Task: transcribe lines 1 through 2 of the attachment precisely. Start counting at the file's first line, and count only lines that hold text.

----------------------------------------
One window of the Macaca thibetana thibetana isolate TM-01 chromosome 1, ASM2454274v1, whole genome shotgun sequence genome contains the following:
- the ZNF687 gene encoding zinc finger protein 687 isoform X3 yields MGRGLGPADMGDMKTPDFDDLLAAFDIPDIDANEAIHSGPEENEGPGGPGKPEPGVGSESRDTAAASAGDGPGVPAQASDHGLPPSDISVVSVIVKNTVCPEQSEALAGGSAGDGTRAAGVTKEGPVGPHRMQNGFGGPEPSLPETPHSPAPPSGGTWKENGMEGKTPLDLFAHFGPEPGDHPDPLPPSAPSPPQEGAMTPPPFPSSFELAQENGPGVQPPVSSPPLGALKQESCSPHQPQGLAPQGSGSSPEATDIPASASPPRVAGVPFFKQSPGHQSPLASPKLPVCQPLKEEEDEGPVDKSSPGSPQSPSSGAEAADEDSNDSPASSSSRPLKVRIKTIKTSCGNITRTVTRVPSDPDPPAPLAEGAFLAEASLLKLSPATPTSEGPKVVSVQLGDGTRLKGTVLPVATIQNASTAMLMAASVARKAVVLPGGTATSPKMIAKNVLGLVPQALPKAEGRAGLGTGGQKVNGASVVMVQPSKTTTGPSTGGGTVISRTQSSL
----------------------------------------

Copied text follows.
One window of the Macaca thibetana thibetana isolate TM-01 chromosome 1, ASM2454274v1, whole genome shotgun sequence genome contains the following:
- the ZNF687 gene encoding zinc finger protein 687 isoform X3 yields MGRGLGPADMGDMKTPDFDDLLAAFDIPDIDANEAIHSGPEENEGPGGPGKPEPGVGSESRDTAAASAGDGPGVPAQASDHGLPPSDISVVSVIVKNTVCPEQSEALAGGSAGDGTRAAGVTKEGPVGPHRMQNGFGGPEPSLPETPHSPAPPSGGTWKENGMEGKTPLDLFAHFGPEPGDHPDPLPPSAPSPPQEGAMTPPPFPSSFELAQENGPGVQPPVSSPPLGALKQESCSPHQPQGLAPQGSGSSPEATDIPASASPPRVAGVPFFKQSPGHQSPLASPKLPVCQPLKEEEDEGPVDKSSPGSPQSPSSGAEAADEDSNDSPASSSSRPLKVRIKTIKTSCGNITRTVTRVPSDPDPPAPLAEGAFLAEASLLKLSPATPTSEGPKVVSVQLGDGTRLKGTVLPVATIQNASTAMLMAASVARKAVVLPGGTATSPKMIAKNVLGLVPQALPKAEGRAGLGTGGQKVNGASVVMVQPSKTTTGPSTGGGTVISRTQSSL